|At Daisy Chain's centre, Norton, Stockton-on-Tees|
Through both the physical activity and mindfulness practice, I have found that coming out of my comfort zone, whether it is assuming a physical position I am not used to when practising yoga, visiting a place that is new to me or undertaking an activity with people I am not familiar with, it helps to reinforce how I cope with aspects of Asperger's Syndrome, including confusion, stress and anxiety. Also getting to know different people and their outlook on life on a trek in a different, and often extreme environment, I have found has been really good for my continual development of social skills. What makes a group trek so conducive to development of social skills for a trekker with Asperger's Syndrome is that each day is a new start and a new and different challenge, so if you make a social mistake or say the wrong thing one day, fellow trekkers tend to 'move on' from it the next day.
Ultimately, what mountain treks and other related activities can teach us is how to take care of ourselves in extreme environments and situations. Testing human ingenuity in extreme environments from the north and south poles to the Moon has been known to aid innovation. For me, it has helped to reinforce coping skills of being able to adjust to different situations as well as constantly changing climates, both mentally and practically, including knowing what clothing to wear and necessary equipment to have. Such approaches have helped me with independent and coping skills in normal life, including making the best possible use of resources available, including situations where solutions to a problem of ways of coping can't be 'bought'.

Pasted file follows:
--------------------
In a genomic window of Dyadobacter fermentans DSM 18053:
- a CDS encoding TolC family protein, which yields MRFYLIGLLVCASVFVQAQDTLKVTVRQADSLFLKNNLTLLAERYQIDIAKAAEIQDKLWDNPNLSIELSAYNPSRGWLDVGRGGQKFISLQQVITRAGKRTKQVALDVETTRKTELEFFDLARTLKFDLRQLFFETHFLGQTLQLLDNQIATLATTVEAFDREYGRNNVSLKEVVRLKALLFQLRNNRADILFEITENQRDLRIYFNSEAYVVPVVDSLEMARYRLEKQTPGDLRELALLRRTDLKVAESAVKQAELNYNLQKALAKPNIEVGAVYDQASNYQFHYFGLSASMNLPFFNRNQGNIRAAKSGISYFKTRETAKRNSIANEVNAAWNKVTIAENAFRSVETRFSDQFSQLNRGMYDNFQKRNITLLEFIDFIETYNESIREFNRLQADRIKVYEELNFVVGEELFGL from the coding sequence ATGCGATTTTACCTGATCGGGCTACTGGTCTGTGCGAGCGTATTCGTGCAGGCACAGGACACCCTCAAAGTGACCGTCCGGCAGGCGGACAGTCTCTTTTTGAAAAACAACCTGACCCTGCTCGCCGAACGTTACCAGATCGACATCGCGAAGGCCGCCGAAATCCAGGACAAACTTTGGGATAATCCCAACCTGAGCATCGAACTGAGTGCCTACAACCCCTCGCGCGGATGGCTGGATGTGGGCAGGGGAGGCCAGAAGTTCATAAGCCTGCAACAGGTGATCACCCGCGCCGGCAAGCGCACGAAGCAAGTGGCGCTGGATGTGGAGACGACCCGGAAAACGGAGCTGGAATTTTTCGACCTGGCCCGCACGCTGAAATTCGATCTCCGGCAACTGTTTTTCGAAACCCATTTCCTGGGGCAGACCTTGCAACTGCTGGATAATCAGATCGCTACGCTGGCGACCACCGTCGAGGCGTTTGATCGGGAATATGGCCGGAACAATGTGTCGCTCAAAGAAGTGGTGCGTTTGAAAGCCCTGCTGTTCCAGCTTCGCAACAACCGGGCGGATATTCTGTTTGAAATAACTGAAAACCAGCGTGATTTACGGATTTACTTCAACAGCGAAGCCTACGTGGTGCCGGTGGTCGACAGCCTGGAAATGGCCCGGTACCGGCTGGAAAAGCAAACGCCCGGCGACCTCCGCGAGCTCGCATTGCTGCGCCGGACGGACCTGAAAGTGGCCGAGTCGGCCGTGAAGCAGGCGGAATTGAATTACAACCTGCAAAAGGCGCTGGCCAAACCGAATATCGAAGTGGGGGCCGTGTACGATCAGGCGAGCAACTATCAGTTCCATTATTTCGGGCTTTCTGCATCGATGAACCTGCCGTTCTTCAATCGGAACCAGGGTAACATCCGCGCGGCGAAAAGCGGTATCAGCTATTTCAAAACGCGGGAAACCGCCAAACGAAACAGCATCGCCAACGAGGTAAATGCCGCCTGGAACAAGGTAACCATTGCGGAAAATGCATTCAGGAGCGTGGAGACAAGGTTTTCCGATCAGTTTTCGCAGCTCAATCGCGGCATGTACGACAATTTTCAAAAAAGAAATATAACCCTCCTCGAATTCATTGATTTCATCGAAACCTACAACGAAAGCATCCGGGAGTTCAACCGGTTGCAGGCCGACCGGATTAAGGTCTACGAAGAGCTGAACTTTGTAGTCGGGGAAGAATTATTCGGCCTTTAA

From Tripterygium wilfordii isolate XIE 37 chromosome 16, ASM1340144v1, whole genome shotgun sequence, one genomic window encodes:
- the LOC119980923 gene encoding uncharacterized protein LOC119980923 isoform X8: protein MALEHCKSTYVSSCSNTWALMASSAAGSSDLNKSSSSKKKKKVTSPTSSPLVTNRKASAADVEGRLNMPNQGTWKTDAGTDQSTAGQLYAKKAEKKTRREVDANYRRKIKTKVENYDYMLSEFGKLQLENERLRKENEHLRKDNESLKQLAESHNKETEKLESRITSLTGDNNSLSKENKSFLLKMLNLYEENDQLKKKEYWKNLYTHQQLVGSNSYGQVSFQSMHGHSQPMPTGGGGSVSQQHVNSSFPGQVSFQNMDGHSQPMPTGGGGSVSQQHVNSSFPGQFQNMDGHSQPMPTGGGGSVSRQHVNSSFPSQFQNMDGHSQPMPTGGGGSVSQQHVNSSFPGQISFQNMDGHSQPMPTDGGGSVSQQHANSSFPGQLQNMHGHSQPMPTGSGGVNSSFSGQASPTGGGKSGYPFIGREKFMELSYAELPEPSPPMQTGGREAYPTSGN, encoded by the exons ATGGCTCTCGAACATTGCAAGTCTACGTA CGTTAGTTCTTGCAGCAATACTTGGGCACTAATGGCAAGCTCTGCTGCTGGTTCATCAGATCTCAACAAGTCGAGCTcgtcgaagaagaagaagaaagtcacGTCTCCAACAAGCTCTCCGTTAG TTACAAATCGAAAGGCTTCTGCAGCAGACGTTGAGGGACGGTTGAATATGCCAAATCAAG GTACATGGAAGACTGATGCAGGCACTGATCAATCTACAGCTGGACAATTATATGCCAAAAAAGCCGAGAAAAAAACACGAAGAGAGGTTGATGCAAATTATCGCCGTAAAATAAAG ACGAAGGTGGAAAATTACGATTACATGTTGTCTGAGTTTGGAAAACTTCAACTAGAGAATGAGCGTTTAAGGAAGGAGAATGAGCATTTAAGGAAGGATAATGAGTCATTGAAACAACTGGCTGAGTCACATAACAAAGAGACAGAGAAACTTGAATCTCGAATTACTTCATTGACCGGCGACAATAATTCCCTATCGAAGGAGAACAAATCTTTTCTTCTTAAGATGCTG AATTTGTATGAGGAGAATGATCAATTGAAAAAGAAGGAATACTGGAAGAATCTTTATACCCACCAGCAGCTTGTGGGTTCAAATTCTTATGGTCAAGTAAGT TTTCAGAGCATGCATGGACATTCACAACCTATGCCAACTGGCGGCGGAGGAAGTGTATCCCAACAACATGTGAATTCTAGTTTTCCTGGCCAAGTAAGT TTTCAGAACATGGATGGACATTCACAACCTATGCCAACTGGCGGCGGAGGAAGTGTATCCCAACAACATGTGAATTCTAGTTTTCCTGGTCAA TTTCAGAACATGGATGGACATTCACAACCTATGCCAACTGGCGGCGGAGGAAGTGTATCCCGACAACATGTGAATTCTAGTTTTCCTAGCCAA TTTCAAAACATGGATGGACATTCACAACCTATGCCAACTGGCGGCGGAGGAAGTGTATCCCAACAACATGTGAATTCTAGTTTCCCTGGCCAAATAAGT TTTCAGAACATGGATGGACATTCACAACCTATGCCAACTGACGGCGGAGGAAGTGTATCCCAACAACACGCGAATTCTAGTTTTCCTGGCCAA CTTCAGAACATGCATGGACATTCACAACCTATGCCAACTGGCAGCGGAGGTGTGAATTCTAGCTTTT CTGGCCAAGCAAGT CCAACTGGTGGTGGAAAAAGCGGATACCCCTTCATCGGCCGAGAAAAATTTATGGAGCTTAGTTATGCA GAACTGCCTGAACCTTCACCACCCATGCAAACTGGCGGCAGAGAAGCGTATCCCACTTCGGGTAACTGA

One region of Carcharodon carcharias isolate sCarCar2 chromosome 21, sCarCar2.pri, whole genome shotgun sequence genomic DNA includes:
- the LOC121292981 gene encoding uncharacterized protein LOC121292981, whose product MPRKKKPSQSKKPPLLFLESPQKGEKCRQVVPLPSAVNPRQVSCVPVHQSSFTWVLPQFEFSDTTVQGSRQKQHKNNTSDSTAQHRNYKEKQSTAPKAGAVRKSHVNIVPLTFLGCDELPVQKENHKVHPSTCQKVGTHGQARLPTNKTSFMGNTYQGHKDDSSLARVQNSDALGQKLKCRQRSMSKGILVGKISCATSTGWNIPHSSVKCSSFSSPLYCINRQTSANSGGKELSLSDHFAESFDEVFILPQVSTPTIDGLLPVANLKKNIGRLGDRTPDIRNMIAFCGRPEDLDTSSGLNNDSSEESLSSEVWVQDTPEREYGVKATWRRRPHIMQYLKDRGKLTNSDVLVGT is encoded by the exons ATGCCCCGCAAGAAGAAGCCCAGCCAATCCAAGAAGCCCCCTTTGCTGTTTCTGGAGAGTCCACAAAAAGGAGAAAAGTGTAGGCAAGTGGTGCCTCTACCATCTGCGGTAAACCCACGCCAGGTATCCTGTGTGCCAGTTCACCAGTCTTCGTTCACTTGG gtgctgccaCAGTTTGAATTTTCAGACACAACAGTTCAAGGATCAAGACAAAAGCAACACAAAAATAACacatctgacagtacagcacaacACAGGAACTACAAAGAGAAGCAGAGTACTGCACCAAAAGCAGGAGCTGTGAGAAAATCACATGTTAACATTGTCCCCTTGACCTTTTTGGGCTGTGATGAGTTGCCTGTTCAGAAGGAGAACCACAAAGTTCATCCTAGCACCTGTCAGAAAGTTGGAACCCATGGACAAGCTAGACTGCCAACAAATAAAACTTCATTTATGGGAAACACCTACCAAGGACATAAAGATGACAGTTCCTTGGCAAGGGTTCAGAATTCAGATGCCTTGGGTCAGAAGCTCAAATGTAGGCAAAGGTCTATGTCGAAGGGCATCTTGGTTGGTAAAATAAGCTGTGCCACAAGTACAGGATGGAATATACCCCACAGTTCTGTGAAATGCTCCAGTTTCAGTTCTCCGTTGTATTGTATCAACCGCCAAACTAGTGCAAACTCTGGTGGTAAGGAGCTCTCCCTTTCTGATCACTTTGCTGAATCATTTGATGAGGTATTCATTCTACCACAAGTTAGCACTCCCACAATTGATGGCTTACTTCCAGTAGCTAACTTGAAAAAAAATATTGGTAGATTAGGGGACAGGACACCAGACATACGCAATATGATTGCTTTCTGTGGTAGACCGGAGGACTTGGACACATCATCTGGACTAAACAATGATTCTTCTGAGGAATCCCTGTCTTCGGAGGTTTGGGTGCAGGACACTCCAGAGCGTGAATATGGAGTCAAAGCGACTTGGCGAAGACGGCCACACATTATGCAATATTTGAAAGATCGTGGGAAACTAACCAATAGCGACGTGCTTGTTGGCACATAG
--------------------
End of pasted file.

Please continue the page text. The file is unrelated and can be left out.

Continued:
|Plaque depicting Robinson Crusoe, Hull|
Stay tuned to Adventures with Autism Works to see how part two of my double challenge for Daisy Chain unfolds and for another exciting announcement I have on return.
A huge thank you to all who have very kindly donated to my challenge, you have helped Daisy Chain raise over £1,000 which will make a huge difference to many families affected by autism. Donations can still be made via my sponsorship page at http://www.justgiving.com/Chris-MitchellGNR/